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Screening Out the Past

The Birth of Mass Culture and the Motion Picture Industry

"A scrupulously argued, clearly written account of Hollywood’s role in bringing America skipping and giggling from the Victorian world into the twentieth century."—Philip French, London Sunday Observer

"It is impossible to follow a narrow trail through the movies. The vistas keep opening, and May, linking movies to mass society, finds and makes new perceptions on emerging women, the rise of the studios, the special growth and appeal of Los Angeles, the nature of studio leadership and the early and persistent imputed corrupting power of film."—Charles Champlin, Los Angeles Times

"Lary May . . . has provided a set of new and rich insights into the changing patterns of American culture, 1890-1929. . . . His concentration on social and cultural history indirectly provides answers to questions which have baffled political historians for several decades."—David W. Noble, Minneapolis Tribune

"[Screening Out the Past is] a scrupulously argued, clearly written account of Hollywood’s role in bringing America skipping and giggling from the Victorian world into the twentieth century. May is splendid on the psychology of the immigrant movie moguls, on Douglas Fairbanks and Mary Pickford as post Great War role models, and many other things."—Philip French, London Sunday Observor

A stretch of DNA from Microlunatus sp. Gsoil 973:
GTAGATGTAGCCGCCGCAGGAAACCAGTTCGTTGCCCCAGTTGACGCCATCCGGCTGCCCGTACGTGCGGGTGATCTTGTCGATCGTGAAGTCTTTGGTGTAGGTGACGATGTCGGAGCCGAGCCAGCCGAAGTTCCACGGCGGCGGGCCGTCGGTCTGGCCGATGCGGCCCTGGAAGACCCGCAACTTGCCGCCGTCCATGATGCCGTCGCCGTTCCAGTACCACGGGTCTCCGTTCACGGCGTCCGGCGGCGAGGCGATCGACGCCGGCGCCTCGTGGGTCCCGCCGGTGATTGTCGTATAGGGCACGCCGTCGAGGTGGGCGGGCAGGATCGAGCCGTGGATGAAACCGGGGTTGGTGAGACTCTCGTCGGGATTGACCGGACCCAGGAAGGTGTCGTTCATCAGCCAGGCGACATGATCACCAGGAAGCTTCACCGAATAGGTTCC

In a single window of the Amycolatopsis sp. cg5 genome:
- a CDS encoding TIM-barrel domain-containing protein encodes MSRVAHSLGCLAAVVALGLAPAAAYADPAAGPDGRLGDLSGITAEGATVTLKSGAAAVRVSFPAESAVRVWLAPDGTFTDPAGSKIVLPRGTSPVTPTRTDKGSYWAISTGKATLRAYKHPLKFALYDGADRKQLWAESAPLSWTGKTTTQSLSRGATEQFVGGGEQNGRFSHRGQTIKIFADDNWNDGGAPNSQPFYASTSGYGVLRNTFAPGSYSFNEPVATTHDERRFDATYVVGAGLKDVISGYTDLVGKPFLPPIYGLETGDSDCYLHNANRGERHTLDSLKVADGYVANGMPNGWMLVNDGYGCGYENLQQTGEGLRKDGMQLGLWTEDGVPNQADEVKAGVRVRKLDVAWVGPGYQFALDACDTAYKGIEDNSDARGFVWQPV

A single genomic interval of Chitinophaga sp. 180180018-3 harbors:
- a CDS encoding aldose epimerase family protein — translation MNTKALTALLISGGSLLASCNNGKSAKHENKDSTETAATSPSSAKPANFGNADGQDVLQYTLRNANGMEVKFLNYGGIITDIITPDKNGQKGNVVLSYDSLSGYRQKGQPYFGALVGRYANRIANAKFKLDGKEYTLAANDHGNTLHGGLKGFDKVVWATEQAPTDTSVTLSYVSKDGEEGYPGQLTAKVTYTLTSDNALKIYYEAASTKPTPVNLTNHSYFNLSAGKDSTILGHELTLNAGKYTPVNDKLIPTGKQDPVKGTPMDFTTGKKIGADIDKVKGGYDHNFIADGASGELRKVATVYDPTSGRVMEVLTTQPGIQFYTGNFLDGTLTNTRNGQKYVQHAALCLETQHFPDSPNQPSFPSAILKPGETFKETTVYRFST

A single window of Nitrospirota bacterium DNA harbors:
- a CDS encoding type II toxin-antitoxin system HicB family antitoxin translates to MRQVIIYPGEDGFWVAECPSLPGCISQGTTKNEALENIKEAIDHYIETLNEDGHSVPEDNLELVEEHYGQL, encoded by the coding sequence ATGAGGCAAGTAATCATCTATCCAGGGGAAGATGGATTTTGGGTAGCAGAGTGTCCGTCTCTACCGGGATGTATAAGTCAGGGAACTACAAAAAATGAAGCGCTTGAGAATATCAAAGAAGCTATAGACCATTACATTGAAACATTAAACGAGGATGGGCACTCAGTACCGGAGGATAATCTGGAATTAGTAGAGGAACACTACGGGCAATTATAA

"Altogether, the book represents the most successful blending of movie and cultural history to date."—Benjamin McArthur, Journal of Social History

320 pages | 60 b&w illustrations | 5.50 x 8.25 | © 1980, 1983

Culture Studies

Film Studies

History: American History

Table of Contents

Preface
Introduction
1. The Backdrop: Victorian America and Amusements
2. Through a Lens Darkly: The Decline of Progress
3. Rescuing the Family: Urban Progressivism and Modern Leisure
4. Apocalyptic Cinema: D. W. Griffith and the Aesthetics of Reform
5. Revitalization: Douglas Fairbanks, Mary Pickford, and the New Personality, 1914-1918
6. You Are the Star: The Evolution of the Theater Palace, 1908-1929
7. The New Frontier: "Hollywood," 1914-1920
8. Politics Dissolved: Cecil B. DeMille and the Consumer Ideal, 1918-1929
Epilogue
Appendix I: Historiography and New Sources
Appendix II: Tables
Notes
Index

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